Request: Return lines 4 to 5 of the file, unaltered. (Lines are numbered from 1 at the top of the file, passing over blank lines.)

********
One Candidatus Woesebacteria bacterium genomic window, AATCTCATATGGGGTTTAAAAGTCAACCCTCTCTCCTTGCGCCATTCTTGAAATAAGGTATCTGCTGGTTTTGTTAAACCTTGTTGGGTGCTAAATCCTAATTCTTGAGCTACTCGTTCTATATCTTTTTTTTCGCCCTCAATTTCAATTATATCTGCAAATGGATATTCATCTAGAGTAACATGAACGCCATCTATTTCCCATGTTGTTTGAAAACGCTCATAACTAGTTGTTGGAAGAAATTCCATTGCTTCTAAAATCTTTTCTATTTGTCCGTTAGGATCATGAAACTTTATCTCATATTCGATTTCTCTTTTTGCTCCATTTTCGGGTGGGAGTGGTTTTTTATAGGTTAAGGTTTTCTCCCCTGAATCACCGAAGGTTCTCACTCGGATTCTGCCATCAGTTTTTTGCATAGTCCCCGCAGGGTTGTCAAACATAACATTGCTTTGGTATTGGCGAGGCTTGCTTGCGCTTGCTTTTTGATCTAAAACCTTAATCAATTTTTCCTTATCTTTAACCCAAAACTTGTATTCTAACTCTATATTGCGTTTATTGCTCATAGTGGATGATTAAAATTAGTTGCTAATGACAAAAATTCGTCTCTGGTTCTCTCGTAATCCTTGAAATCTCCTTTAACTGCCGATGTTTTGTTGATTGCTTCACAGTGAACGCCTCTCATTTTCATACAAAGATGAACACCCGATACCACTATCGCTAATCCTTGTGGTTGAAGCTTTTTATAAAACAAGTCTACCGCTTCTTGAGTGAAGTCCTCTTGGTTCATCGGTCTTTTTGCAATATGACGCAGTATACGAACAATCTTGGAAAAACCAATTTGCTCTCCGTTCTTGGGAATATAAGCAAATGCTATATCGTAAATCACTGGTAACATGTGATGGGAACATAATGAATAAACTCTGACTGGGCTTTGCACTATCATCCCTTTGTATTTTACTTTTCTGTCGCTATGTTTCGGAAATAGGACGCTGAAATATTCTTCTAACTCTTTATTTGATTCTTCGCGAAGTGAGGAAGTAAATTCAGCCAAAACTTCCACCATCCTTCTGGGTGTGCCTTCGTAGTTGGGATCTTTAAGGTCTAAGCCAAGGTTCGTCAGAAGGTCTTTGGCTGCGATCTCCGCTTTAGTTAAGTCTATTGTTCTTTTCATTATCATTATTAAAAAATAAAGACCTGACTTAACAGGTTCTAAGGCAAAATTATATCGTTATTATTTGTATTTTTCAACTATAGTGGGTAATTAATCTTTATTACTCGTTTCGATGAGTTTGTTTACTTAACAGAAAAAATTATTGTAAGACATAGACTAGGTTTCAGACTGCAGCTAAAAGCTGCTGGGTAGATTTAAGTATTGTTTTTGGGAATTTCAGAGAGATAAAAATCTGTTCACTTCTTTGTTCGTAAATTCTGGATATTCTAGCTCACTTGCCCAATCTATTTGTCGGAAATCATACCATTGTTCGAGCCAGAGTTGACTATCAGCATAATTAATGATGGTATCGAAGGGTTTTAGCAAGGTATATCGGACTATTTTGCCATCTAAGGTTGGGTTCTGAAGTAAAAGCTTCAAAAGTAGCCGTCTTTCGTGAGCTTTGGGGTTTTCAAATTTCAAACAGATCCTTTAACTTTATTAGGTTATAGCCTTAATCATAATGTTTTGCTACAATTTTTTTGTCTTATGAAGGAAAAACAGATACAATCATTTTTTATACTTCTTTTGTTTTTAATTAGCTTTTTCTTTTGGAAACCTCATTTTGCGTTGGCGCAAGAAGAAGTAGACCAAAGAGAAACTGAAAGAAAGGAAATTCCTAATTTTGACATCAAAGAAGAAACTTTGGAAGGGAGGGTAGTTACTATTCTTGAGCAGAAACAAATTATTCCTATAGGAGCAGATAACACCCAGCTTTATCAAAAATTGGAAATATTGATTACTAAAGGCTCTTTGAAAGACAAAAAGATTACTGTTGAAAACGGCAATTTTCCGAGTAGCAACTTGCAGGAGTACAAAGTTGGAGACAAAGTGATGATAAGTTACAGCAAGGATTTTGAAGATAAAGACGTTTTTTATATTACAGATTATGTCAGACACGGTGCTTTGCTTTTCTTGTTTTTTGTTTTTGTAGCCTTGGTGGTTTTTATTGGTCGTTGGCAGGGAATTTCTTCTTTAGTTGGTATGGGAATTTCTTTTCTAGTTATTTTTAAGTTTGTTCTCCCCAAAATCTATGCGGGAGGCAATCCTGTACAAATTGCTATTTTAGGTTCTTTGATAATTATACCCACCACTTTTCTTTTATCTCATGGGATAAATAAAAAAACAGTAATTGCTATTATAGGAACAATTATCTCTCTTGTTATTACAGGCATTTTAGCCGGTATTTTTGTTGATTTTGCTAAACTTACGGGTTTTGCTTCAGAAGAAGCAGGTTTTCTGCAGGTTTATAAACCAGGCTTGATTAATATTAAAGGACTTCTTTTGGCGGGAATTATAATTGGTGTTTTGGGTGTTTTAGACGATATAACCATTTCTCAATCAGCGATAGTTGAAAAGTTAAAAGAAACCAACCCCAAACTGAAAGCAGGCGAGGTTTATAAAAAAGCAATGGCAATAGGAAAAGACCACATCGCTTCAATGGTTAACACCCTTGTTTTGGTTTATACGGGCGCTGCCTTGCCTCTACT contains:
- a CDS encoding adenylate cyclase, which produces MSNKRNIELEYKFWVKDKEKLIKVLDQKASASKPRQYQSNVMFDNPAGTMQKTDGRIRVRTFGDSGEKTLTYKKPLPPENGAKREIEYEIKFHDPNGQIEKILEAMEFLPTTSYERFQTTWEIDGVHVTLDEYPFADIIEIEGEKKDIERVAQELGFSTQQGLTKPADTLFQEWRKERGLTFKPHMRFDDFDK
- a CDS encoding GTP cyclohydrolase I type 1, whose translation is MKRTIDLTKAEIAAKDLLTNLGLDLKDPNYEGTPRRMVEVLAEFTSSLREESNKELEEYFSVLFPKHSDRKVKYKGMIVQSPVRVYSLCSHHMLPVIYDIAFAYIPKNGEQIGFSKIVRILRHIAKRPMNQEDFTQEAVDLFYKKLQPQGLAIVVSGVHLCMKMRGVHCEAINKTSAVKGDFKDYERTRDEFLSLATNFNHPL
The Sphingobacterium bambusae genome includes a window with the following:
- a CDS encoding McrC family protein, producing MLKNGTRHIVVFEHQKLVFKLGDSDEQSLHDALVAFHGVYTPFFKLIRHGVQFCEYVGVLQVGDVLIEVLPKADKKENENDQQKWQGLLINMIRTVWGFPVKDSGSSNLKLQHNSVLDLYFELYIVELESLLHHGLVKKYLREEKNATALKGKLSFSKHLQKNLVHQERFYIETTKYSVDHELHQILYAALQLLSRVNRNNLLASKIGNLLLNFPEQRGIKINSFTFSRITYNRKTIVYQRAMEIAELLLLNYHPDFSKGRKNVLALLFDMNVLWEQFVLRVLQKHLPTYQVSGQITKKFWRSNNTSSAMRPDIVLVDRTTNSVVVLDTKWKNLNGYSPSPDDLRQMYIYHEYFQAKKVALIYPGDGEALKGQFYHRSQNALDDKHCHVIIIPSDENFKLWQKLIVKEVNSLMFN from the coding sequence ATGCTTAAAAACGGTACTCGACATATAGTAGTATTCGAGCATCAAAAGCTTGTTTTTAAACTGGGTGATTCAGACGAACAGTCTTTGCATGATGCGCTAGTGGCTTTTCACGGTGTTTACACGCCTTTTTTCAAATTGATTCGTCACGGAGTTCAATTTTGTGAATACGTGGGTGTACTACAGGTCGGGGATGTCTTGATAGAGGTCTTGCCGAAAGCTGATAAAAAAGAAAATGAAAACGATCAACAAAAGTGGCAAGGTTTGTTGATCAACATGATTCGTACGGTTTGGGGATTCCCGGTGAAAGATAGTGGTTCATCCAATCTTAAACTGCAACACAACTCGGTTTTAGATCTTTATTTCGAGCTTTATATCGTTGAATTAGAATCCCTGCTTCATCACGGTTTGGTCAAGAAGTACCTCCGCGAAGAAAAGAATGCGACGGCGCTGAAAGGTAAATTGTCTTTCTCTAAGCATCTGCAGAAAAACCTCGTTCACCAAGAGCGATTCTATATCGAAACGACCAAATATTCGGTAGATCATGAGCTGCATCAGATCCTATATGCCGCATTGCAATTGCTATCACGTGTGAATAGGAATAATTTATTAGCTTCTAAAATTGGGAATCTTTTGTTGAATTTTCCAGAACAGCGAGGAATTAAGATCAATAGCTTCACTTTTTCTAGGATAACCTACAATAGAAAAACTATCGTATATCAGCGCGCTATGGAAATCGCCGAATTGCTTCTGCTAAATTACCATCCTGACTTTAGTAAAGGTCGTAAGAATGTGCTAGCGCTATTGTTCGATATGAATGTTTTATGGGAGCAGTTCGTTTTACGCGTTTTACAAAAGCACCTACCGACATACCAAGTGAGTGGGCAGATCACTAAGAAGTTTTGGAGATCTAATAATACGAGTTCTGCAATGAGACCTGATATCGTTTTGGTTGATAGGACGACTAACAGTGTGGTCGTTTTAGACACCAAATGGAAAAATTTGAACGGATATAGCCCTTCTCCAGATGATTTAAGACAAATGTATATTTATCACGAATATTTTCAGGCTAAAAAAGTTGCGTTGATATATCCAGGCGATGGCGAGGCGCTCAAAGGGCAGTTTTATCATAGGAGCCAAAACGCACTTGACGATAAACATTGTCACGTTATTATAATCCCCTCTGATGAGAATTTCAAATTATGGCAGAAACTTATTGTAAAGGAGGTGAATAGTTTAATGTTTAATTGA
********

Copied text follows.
The Sphingobacterium bambusae genome includes a window with the following:
- a CDS encoding McrC family protein, producing MLKNGTRHIVVFEHQKLVFKLGDSDEQSLHDALVAFHGVYTPFFKLIRHGVQFCEYVGVLQVGDVLIEVLPKADKKENENDQQKWQGLLINMIRTVWGFPVKDSGSSNLKLQHNSVLDLYFELYIVELESLLHHGLVKKYLREEKNATALKGKLSFSKHLQKNLVHQERFYIETTKYSVDHELHQILYAALQLLSRVNRNNLLASKIGNLLLNFPEQRGIKINSFTFSRITYNRKTIVYQRAMEIAELLLLNYHPDFSKGRKNVLALLFDMNVLWEQFVLRVLQKHLPTYQVSGQITKKFWRSNNTSSAMRPDIVLVDRTTNSVVVLDTKWKNLNGYSPSPDDLRQMYIYHEYFQAKKVALIYPGDGEALKGQFYHRSQNALDDKHCHVIIIPSDENFKLWQKLIVKEVNSLMFN from the coding sequence ATGCTTAAAAACGGTACTCGACATATAGTAGTATTCGAGCATCAAAAGCTTGTTTTTAAACTGGGTGATTCAGACGAACAGTCTTTGCATGATGCGCTAGTGGCTTTTCACGGTGTTTACACGCCTTTTTTCAAATTGATTCGTCACGGAGTTCAATTTTGTGAATACGTGGGTGTACTACAGGTCGGGGATGTCTTGATAGAGGTCTTGCCGAAAGCTGATAAAAAAGAAAATGAAAACGATCAACAAAAGTGGCAAGGTTTGTTGATCAACATGATTCGTACGGTTTGGGGATTCCCGGTGAAAGATAGTGGTTCATCCAATCTTAAACTGCAACACAACTCGGTTTTAGATCTTTATTTCGAGCTTTATATCGTTGAATTAGAATCCCTGCTTCATCACGGTTTGGTCAAGAAGTACCTCCGCGAAGAAAAGAATGCGACGGCGCTGAAAGGTAAATTGTCTTTCTCTAAGCATCTGCAGAAAAACCTCGTTCACCAAGAGCGATTCTATATCGAAACGACCAAATATTCGGTAGATCATGAGCTGCATCAGATCCTATATGCCGCATTGCAATTGCTATCACGTGTGAATAGGAATAATTTATTAGCTTCTAAAATTGGGAATCTTTTGTTGAATTTTCCAGAACAGCGAGGAATTAAGATCAATAGCTTCACTTTTTCTAGGATAACCTACAATAGAAAAACTATCGTATATCAGCGCGCTATGGAAATCGCCGAATTGCTTCTGCTAAATTACCATCCTGACTTTAGTAAAGGTCGTAAGAATGTGCTAGCGCTATTGTTCGATATGAATGTTTTATGGGAGCAGTTCGTTTTACGCGTTTTACAAAAGCACCTACCGACATACCAAGTGAGTGGGCAGATCACTAAGAAGTTTTGGAGATCTAATAATACGAGTTCTGCAATGAGACCTGATATCGTTTTGGTTGATAGGACGACTAACAGTGTGGTCGTTTTAGACACCAAATGGAAAAATTTGAACGGATATAGCCCTTCTCCAGATGATTTAAGACAAATGTATATTTATCACGAATATTTTCAGGCTAAAAAAGTTGCGTTGATATATCCAGGCGATGGCGAGGCGCTCAAAGGGCAGTTTTATCATAGGAGCCAAAACGCACTTGACGATAAACATTGTCACGTTATTATAATCCCCTCTGATGAGAATTTCAAATTATGGCAGAAACTTATTGTAAAGGAGGTGAATAGTTTAATGTTTAATTGA